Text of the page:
SpaceX has put its latest Falcon 9 through its paces. On Thursday, the space-faring firm shared two images of its first “Block 5” rocket, having successfully completed two missions in the space of three months. The scorched booster is integral to the company’s future plans to launch the same Falcon 9 rocket twice in just 24 hours.
The images, shared on Instagram, show the booster standing on top of the droneship Of Course I Still Love You. The mission in question launched from the Cape Canaveral Air Force Station in Florida on August 7 at 1:18 a.m. Eastern time from Space Launch Complex 40, deploying the Merah Putih geostationary commercial communications satellite for PT Telekom Indonesia to provide service to the country and other areas for 15 or more years. It was the first successful reuse of the “Block 5” design, and after the satellite was deployed 32 minutes after liftoff, the booster landed safely on the Atlantic Ocean droneship.
See also: SpaceX Just Reused a Falcon 9 Block 5 in Major Step for Super-Fast Launches
The Block 5 was designed with reusability in mind, which can help recuperate the costs associated with building new rockets. While older Falcon 9s successfully relaunched after missions, CEO Elon Musk is aiming to eventually reuse rockets 10 times with just pre-launch inspections and 100 times with bigger refurbishments. Musk told reporters before the first Block 5 mission that the company wants to launch the same rocket twice in 24 hours no later than next year.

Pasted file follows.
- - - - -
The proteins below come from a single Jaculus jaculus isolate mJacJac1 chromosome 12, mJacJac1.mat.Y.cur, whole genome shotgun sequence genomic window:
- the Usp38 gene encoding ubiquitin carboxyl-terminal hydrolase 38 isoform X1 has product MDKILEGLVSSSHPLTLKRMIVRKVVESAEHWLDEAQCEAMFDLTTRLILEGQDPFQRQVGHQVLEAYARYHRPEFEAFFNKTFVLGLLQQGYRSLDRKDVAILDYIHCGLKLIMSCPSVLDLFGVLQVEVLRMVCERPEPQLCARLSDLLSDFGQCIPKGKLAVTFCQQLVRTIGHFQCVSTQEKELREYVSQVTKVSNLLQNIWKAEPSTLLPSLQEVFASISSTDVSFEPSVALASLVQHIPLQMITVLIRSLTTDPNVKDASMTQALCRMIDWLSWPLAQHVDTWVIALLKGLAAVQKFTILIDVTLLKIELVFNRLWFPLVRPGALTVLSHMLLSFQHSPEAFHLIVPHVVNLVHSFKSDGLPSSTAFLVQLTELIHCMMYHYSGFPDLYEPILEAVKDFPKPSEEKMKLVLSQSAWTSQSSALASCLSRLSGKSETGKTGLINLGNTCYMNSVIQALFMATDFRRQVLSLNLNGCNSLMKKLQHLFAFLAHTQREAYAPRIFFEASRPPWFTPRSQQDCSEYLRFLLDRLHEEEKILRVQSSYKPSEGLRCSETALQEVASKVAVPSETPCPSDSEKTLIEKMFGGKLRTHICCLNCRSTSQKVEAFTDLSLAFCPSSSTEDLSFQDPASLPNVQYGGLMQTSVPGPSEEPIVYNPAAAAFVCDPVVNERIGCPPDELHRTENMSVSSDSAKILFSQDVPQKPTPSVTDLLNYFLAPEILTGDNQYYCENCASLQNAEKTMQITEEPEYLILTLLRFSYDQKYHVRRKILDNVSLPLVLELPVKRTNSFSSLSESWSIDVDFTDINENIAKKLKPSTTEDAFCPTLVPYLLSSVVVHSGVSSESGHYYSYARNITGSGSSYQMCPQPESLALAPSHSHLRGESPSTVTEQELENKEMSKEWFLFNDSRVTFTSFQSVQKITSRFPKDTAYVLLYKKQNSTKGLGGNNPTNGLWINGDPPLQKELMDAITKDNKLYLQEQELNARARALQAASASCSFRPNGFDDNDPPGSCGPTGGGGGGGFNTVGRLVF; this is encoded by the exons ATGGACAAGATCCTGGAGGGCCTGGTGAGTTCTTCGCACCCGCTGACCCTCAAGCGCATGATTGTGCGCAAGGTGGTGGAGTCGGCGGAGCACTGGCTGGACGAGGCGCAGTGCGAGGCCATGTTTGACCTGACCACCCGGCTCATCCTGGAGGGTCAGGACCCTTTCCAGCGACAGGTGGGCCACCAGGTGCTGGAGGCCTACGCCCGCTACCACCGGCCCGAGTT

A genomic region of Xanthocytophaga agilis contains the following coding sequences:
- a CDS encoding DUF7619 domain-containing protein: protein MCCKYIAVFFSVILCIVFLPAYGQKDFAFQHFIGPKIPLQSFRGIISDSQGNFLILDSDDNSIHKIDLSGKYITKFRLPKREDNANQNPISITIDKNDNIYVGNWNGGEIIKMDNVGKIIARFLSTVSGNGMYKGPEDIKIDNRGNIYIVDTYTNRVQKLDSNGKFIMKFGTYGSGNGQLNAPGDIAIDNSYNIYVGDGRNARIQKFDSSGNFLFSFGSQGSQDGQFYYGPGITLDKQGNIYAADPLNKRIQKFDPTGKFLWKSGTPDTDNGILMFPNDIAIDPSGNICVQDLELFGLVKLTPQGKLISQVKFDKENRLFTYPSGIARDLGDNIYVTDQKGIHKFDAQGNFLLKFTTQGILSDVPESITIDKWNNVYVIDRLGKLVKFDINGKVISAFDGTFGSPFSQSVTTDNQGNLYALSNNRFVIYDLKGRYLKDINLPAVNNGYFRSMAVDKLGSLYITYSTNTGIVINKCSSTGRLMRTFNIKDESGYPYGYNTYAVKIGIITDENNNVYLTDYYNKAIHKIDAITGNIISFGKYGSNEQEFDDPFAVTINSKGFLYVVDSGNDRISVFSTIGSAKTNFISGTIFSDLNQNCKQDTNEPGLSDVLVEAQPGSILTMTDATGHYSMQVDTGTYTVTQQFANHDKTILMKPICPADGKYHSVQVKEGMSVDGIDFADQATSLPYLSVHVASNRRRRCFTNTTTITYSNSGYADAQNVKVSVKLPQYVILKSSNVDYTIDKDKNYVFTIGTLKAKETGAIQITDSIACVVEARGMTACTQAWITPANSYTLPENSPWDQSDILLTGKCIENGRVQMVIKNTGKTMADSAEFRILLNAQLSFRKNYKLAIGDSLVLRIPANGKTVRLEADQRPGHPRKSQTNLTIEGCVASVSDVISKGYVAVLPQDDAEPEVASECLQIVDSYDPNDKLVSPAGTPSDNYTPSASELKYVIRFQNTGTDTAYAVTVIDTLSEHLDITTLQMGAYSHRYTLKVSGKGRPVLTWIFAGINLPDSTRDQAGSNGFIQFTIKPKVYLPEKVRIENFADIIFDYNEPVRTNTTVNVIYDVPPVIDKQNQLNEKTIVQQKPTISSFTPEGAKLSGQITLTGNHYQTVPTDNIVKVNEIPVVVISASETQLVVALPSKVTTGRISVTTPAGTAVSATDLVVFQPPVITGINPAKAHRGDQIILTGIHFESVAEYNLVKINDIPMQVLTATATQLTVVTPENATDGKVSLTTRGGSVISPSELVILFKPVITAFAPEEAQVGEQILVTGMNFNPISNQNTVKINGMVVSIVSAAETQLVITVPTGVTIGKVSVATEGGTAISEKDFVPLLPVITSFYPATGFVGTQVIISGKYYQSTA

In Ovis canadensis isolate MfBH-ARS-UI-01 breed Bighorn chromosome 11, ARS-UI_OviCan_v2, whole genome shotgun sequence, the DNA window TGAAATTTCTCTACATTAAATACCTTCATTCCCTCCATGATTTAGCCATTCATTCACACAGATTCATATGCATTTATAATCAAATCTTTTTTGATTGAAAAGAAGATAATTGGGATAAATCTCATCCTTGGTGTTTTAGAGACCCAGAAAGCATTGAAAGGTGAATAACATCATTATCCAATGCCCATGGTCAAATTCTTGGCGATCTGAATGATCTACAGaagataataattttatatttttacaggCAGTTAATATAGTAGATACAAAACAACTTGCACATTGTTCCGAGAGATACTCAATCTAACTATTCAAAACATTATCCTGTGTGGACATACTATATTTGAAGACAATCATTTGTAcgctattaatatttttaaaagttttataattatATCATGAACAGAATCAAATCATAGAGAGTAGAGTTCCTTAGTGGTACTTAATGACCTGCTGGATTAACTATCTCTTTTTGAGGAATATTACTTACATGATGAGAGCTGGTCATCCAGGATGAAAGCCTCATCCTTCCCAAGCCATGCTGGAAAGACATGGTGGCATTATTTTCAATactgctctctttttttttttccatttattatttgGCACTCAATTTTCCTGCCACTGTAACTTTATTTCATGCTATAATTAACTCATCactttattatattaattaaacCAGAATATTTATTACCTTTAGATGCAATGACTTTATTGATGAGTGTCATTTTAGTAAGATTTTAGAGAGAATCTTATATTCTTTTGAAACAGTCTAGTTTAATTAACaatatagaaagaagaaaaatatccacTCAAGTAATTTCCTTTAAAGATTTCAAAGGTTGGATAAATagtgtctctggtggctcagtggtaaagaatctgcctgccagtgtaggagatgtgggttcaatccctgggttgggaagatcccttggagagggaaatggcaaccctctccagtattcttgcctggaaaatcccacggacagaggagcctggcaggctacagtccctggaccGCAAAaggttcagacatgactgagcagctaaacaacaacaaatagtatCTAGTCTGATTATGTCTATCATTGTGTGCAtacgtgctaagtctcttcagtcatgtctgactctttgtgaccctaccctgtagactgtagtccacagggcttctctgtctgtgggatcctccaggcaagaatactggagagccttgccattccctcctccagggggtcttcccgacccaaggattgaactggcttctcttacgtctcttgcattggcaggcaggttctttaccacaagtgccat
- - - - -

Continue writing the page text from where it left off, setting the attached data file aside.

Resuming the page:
The first Block 5 mission sent the Bangabandhu Satellite-1 into orbit on May 11, Bangladesh’s first geostationary communications satellite. It’s aimed at providing least 15 years of broadband internet connectivity to rural areas. The satellite was deployed around 33 minutes after launch, before landing on the Of Course I Still Love You droneship in the Atlantic Ocean 340 miles south east of the Kennedy Space Center.
SpaceX is currently scheduled to launch the Telstar 18 Vantage communications satellite from the Cape Canaveral Air Force Station on August 23.
While the Block 5 above may seem a little worse for wear, the experience will help SpaceX reach its goals and ultimately prepare for a mission to Mars.